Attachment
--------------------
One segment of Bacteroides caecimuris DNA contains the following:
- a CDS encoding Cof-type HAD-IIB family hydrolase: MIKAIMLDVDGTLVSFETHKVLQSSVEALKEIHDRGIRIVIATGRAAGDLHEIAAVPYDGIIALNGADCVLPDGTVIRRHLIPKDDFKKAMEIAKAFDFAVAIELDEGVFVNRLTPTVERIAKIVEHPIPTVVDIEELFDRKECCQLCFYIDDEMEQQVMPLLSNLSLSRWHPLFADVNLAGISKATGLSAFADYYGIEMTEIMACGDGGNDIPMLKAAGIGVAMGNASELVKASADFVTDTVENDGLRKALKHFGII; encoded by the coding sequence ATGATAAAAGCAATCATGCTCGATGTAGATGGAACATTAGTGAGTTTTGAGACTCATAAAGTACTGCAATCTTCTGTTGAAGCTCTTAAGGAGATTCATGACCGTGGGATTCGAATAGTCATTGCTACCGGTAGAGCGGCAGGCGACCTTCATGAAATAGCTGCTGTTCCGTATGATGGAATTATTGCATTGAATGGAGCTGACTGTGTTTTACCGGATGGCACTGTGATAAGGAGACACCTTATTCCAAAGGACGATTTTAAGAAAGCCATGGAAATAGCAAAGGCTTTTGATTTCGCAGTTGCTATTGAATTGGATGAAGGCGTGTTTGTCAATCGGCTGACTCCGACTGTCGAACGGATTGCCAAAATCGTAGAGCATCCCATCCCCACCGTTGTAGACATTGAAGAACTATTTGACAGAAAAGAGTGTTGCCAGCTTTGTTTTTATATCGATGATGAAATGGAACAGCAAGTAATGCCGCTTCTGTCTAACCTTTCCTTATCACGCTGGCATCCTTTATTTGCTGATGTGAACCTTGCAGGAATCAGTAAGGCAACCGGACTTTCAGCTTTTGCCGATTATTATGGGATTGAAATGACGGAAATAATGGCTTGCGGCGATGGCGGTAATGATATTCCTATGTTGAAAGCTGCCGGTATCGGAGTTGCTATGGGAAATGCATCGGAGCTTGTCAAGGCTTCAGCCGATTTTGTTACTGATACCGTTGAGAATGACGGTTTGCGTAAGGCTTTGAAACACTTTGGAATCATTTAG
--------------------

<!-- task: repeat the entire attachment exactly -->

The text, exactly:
One segment of Bacteroides caecimuris DNA contains the following:
- a CDS encoding Cof-type HAD-IIB family hydrolase: MIKAIMLDVDGTLVSFETHKVLQSSVEALKEIHDRGIRIVIATGRAAGDLHEIAAVPYDGIIALNGADCVLPDGTVIRRHLIPKDDFKKAMEIAKAFDFAVAIELDEGVFVNRLTPTVERIAKIVEHPIPTVVDIEELFDRKECCQLCFYIDDEMEQQVMPLLSNLSLSRWHPLFADVNLAGISKATGLSAFADYYGIEMTEIMACGDGGNDIPMLKAAGIGVAMGNASELVKASADFVTDTVENDGLRKALKHFGII; encoded by the coding sequence ATGATAAAAGCAATCATGCTCGATGTAGATGGAACATTAGTGAGTTTTGAGACTCATAAAGTACTGCAATCTTCTGTTGAAGCTCTTAAGGAGATTCATGACCGTGGGATTCGAATAGTCATTGCTACCGGTAGAGCGGCAGGCGACCTTCATGAAATAGCTGCTGTTCCGTATGATGGAATTATTGCATTGAATGGAGCTGACTGTGTTTTACCGGATGGCACTGTGATAAGGAGACACCTTATTCCAAAGGACGATTTTAAGAAAGCCATGGAAATAGCAAAGGCTTTTGATTTCGCAGTTGCTATTGAATTGGATGAAGGCGTGTTTGTCAATCGGCTGACTCCGACTGTCGAACGGATTGCCAAAATCGTAGAGCATCCCATCCCCACCGTTGTAGACATTGAAGAACTATTTGACAGAAAAGAGTGTTGCCAGCTTTGTTTTTATATCGATGATGAAATGGAACAGCAAGTAATGCCGCTTCTGTCTAACCTTTCCTTATCACGCTGGCATCCTTTATTTGCTGATGTGAACCTTGCAGGAATCAGTAAGGCAACCGGACTTTCAGCTTTTGCCGATTATTATGGGATTGAAATGACGGAAATAATGGCTTGCGGCGATGGCGGTAATGATATTCCTATGTTGAAAGCTGCCGGTATCGGAGTTGCTATGGGAAATGCATCGGAGCTTGTCAAGGCTTCAGCCGATTTTGTTACTGATACCGTTGAGAATGACGGTTTGCGTAAGGCTTTGAAACACTTTGGAATCATTTAG